Get Out and GoLinda K Olson
Last year, the opening session of the World Parkinson Congress featured a speaker who literally took a terrible situation and turned it into an incredibly positive experience. The woman who turned everything upside down for us was Dr. Linda K. Olson. With a smile on her face, she proceeded to tell the captivated audience how she survived a gruesome accident involving the van she was traveling in and a train in Germany 41 years ago.
If you can do it, I can do it.
Linda and her husband were just out of medical school when they traveled to Germany on vacation. Their van was hit by a train, causing the van to roll over, shattering their lives and Linda’s body. Her injur ies were so severe that the doctors needed to amputate both legs above the knees and her right arm. In addition, she had fractures in her spine. When she finally saw her husband, who had a broken ankle, she said to him that she would understand if he left. He responded “I didn’t marry your arms or your legs. If you can do it, I can do it.”
Life as a triple amputee cannot be easy. But Linda was determined to do everything. While in rehab, she prioritized what she wanted to do in life. Highest on her list: being able to do the activities of daily living, driving , use artificial legs to walk and go back to work.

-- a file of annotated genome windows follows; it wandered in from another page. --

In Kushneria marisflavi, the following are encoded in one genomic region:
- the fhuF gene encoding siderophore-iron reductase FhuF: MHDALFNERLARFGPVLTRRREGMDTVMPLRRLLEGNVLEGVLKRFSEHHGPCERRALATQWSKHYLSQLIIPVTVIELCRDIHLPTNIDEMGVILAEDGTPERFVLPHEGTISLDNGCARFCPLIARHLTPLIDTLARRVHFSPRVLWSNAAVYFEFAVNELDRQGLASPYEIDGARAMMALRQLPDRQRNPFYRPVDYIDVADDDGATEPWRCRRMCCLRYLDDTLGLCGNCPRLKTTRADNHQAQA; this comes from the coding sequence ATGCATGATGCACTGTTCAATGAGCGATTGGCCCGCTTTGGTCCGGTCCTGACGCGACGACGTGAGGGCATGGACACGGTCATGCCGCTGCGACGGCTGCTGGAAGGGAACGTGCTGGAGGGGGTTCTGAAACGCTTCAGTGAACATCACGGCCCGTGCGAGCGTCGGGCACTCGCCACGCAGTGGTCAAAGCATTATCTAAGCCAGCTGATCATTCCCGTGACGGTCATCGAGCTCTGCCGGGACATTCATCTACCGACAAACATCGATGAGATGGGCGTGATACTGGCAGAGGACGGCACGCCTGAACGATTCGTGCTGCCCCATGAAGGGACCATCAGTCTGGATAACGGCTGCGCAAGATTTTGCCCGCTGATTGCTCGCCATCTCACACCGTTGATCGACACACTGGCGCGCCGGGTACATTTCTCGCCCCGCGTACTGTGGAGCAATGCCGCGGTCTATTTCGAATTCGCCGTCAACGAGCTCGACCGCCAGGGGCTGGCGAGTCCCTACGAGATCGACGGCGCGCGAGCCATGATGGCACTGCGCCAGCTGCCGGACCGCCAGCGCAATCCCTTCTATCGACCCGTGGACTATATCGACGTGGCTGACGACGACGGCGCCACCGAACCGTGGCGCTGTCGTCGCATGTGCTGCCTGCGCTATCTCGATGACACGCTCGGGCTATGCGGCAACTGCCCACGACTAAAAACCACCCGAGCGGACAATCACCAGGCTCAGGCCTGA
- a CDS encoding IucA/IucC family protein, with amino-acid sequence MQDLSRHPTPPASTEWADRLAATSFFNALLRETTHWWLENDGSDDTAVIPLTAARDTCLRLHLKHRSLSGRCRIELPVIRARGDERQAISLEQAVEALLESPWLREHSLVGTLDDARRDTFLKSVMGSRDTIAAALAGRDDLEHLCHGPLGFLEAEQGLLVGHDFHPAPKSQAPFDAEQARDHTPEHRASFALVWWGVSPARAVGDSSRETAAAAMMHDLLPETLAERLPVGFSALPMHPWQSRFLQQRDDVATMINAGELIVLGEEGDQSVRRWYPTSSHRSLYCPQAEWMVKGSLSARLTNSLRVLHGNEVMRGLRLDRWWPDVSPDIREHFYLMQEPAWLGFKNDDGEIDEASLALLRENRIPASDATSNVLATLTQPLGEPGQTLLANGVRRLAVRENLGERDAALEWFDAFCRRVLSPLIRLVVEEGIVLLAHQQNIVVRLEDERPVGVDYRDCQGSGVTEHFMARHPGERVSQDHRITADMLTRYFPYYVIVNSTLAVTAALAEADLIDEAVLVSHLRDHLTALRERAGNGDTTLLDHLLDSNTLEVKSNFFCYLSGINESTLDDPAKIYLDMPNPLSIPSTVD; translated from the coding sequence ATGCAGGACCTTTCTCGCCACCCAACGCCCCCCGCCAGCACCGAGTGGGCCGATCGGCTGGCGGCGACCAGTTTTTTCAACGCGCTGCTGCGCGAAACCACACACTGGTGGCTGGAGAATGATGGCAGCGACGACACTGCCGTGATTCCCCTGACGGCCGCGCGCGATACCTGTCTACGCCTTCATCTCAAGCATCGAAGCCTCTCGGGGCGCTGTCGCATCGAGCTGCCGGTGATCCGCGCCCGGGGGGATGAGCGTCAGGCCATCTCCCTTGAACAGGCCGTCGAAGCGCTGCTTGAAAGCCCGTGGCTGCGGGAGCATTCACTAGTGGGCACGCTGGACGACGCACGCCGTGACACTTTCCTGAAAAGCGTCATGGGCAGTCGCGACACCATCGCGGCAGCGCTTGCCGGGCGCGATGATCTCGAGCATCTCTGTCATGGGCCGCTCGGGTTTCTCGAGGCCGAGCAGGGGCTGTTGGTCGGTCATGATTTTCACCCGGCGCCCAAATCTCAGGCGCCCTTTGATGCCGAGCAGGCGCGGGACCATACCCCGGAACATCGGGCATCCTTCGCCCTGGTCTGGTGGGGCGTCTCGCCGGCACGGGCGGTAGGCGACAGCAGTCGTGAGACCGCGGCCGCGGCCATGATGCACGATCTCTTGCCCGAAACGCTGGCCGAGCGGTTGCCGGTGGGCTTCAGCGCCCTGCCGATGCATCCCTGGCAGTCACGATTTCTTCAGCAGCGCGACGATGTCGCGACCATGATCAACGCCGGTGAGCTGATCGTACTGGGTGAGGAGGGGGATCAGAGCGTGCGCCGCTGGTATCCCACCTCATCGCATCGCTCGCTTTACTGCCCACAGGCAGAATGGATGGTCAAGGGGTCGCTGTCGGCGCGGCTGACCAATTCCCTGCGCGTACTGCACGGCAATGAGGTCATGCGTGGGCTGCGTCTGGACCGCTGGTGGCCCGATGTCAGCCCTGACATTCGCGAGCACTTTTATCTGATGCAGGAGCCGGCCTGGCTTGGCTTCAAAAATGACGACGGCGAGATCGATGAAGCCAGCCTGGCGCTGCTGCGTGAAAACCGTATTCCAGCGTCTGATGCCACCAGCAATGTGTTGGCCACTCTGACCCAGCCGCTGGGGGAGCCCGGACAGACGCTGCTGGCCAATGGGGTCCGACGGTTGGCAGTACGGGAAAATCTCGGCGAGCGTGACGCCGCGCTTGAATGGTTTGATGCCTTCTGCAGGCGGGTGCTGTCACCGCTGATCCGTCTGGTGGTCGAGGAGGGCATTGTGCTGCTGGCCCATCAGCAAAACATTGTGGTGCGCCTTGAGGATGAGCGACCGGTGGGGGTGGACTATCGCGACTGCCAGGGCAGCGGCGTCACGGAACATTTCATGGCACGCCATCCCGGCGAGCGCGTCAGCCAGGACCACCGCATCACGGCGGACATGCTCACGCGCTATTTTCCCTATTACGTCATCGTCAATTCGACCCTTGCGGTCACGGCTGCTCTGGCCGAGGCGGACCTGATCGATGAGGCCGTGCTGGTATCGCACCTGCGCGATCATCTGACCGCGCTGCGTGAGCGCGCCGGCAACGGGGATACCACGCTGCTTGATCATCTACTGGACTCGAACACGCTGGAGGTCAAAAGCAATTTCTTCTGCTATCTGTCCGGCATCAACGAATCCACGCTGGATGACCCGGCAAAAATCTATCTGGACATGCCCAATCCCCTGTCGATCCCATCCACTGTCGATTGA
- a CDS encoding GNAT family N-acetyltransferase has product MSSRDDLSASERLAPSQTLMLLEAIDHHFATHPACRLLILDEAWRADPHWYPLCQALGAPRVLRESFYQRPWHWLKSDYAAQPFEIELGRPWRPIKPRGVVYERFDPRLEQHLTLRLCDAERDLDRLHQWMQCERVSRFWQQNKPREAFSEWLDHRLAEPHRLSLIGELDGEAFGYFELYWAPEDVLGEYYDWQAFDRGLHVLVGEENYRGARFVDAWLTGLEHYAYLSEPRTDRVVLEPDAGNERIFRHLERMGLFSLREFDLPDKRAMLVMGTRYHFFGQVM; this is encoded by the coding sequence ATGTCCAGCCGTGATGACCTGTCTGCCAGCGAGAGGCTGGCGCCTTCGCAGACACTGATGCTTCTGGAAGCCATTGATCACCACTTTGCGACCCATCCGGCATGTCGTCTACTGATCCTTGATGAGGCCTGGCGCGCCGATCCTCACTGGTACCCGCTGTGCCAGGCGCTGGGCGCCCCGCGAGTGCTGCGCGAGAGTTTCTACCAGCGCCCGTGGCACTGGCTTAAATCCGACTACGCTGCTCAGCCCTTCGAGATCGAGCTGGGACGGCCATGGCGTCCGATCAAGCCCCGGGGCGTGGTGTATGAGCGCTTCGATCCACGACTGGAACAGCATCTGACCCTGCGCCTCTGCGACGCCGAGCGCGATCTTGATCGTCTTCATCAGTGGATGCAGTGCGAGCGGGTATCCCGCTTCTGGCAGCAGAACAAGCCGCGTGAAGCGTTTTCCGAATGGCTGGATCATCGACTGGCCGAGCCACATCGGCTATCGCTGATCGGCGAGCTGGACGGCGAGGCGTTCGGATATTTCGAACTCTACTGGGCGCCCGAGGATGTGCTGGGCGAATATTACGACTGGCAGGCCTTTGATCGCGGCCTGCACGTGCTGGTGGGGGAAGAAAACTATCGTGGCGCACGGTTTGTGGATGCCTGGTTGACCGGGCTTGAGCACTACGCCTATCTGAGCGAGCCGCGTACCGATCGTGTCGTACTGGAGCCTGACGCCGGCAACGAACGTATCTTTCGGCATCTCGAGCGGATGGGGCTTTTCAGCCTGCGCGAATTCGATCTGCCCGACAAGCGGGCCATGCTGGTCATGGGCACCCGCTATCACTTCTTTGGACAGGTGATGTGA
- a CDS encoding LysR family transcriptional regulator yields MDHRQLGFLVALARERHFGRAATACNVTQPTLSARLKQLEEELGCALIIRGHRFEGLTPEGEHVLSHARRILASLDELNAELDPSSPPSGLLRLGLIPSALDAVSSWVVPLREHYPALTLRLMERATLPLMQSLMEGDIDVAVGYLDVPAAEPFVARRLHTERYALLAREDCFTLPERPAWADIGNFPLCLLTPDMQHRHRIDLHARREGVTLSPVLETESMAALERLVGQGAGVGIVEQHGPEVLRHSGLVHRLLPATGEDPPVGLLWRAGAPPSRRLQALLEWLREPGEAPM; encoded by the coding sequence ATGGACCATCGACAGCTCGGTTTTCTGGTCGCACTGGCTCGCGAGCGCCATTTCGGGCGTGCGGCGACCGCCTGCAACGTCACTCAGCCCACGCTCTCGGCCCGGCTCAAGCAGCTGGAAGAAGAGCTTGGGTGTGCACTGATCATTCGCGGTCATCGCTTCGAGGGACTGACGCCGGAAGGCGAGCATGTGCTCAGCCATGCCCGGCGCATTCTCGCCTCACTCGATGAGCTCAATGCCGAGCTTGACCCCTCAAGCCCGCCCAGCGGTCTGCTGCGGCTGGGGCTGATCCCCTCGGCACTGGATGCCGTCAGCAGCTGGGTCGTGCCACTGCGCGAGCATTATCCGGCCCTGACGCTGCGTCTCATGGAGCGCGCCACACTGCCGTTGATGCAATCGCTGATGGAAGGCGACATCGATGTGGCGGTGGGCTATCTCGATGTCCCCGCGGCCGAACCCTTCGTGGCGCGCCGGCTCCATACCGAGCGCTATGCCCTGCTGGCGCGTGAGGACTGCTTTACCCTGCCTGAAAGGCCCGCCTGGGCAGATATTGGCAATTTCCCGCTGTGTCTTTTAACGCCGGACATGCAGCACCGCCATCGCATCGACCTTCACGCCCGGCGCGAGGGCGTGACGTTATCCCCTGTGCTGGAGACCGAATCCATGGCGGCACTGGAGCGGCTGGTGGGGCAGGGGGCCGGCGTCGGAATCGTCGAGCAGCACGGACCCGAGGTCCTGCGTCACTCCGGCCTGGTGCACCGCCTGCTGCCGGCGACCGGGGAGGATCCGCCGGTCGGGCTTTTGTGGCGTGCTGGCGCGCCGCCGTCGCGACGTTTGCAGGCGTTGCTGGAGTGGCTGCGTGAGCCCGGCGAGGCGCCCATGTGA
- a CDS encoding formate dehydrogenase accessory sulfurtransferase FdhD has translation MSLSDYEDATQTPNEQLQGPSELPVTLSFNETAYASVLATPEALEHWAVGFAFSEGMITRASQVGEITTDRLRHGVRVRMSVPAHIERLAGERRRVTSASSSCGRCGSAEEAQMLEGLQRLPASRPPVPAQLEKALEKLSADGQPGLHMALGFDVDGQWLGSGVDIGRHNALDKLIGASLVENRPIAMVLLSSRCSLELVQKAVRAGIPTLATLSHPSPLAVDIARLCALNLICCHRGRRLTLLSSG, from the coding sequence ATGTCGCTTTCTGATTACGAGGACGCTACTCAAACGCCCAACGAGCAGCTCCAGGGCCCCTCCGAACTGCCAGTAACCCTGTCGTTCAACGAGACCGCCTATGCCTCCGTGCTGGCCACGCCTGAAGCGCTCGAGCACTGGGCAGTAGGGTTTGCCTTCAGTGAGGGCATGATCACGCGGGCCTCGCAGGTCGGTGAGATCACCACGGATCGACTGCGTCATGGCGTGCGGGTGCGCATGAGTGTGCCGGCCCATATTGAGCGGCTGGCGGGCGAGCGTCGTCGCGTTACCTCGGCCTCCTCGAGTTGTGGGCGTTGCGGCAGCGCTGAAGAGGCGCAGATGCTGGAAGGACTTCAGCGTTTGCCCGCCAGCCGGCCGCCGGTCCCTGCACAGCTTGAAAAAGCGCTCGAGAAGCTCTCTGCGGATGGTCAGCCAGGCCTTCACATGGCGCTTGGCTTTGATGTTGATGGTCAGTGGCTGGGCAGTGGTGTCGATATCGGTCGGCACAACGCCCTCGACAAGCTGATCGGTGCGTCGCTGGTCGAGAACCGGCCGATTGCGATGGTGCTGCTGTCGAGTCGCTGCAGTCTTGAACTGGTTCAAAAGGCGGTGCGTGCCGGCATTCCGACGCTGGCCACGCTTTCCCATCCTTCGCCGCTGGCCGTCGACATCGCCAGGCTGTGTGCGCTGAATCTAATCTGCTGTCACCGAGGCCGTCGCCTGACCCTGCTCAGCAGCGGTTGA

Work was the easiest. Her career as a radiologist took off because it only required her to sit and read scans on the computer, something that she could do easily. She knew she could go back to that.
In the years to come she did learn to walk with prostheses, had two children and traveled the world with her family, including being carried in a custom made backpack on her husband Dave’s back when on camping trips. As she said, it didn’t take long to figure out that fake legs were useless in the wilderness. She was pulled on dog-sleds, by horses and even in a wheelbarrow. Canoeing and Kayaking were things she could actually participate in. But specially made skis attached to fake legs did not work at all.
Five years ago, her life took another u-turn. She started having anxiety attacks, restlessness, difficulty writing. Within a few weeks, she was diagnosed with Parkinson’s Disease. Exercise was difficult, but she worked with a trainer and eventually learned to do things like one-armed push-ups, cardio exercises and more. She attended the WPC in Portland because she wanted to learn about living with PD. She ended up being on a panel discussion for the newly diagnosed, which led to her keynote address at the WPC Opening in Kyoto.
Accept, Adapt, Innovate
What got her through all of this was her attitude. And of course, her infectious smile. Her key message is to “Accept, Adapt and Innovate.” If you can get enough people to help you, you have enough determination and are willing to do things a little differently, you can get there. The hardest thing we have to do is to accept that our condition that it is real, then you can adapt and find new ways to do things- to innovate.
She brought us on her journey with her, not for pity, but to celebrate the good things in life, even as a person with Parkinson’s who just happens to be a triple amputee.
Because I cannot do justice to her story, I encourage you to watch the video recording here.
And you can now read her study in her newly published book Gone, A Memoir of Love, Body, and Taking Back my Life